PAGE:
Please tell us a bit about your career background.
I studied architecture at the University of Nottingham and completed my Part 1, 2 and 3 in a local practice. In 2008, I joined RCA as a qualified architect and it’s here where my career’s really progressed, first becoming Project Director, then Associate before my current role as Associate Director and Healthcare Lead. RCA has a strong reputation for healthcare architecture, and this quickly became my specialism; designing these complex, essential facilities that will benefit millions of people is incredibly rewarding.
Had you always wanted to pursue a career in architecture/design?
It was construction that I was initially drawn to; when I was very young, we had work done on our home and the builders completely inspired me! As I moved through school, this evolved more into design and architecture. For me, being an architect provides the best of both worlds. Being involved from start to finish, I work with stakeholders to devise a concept that responds to the brief and site, manage the technical delivery and oversee design on site as it emerges in built form. This complete cycle, and seeing a completed project being used as intended, is so fulfilling.
Who has been your greatest influence and source of inspiration?
I admire many architects, so it’s hard to choose one singular influence. For me, it’s not about the individual, but about the buildings, spaces and landscapes that are created. On a personal level, my former RCA colleague and mentor, Tim Robinson (who recently retired), had a considerable influence. Tim patiently tutored me when I joined the practice and I’m exceptionally proud to now follow in his footsteps as healthcare lead.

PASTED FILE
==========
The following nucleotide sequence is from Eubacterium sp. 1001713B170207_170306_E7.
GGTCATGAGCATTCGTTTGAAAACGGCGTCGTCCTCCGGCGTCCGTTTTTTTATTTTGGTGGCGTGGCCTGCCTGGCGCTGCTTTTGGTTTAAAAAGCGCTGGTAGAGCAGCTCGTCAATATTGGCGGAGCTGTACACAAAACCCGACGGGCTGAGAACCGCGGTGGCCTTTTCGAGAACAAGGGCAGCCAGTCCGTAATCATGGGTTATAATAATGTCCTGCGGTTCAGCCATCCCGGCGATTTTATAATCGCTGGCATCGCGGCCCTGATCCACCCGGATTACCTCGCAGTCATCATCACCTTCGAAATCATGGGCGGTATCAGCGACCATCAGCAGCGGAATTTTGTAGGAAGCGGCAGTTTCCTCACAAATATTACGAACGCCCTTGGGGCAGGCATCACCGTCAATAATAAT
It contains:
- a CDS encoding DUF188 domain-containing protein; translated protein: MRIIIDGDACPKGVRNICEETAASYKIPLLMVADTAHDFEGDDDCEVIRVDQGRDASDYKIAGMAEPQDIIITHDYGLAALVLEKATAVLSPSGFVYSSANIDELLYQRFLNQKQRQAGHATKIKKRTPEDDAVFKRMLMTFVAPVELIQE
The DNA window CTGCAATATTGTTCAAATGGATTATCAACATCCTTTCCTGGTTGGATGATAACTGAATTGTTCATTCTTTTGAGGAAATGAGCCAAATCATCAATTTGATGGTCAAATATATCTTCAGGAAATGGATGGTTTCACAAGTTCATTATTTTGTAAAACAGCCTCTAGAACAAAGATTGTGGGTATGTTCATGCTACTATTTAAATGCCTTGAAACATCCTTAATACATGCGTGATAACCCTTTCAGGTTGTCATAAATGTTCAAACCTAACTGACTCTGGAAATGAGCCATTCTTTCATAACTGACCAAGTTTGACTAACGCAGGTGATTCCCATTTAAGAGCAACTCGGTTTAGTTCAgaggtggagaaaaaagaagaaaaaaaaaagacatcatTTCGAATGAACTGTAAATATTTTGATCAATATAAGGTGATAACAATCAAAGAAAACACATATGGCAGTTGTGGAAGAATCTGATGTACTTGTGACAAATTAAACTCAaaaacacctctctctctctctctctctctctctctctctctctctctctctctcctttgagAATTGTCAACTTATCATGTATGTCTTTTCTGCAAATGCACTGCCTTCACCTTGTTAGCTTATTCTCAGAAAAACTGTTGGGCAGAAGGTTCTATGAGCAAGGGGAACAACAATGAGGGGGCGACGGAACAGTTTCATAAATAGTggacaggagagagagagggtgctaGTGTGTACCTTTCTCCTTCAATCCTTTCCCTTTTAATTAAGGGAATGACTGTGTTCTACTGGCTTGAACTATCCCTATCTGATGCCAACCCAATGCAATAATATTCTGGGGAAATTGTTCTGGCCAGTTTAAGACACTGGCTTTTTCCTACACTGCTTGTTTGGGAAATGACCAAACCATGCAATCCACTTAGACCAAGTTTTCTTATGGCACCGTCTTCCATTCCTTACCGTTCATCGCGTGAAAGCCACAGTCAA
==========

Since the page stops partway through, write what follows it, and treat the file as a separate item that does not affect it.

What has been your most notable project to date?
Again, it’s difficult to choose one as every project is notable and rewarding in its own way. From the early stage of my career, the new pathology facility at Sheffield Teaching Hospital stands out. This multi-phased and complex project sought to rationalise the existing laboratory directorate and involved consultation with over 20 stakeholder groups. The final design was not only highly sustainable but also flexible to allow for future growth and technological changes. A current notable project is an integrated health hub in Belper, Derbyshire. On behalf of Derbyshire Community Health Services NHS Foundation Trust, this redevelopment scheme is particularly challenging due to its location within a UNESCO World Heritage Site, conservation area and Flood Zone 3, as well as being adjacent to a listed building!
How do you approach your projects?
Always with an open mind and no preconceptions. I seek to understand the aspiration, requirements and functionality first before preparing a response that addresses all these as well as any site-specific contexts. I also strive to quickly develop engagement and positive relationships with all stakeholders by encouraging strong communication, open dialogue and respect. It might sound obvious but when the project team works collaboratively towards a common goal, I find you get the most enjoyment and results. Lastly, establishing key milestones, timeframes and budgets is essential for managing expectations.
What do you think is the greatest challenge for designing in sustainability?
The initial capital cost coupled with the unfamiliarity of new technologies is the most common barrier. The industry is making great progress but there are still some developers, contractors, clients and even designers that are reluctant to embrace change. Achieving net-zero carbon is one of our industry’s key goals and we’re working hard to widen the conversation. In healthcare, this is particularly challenging as we have to balance existing estate constraints, backlog maintenance and specific servicing and Infection Prevention & Control (IPC) requirements, with the need to prioritise spending on clinical need.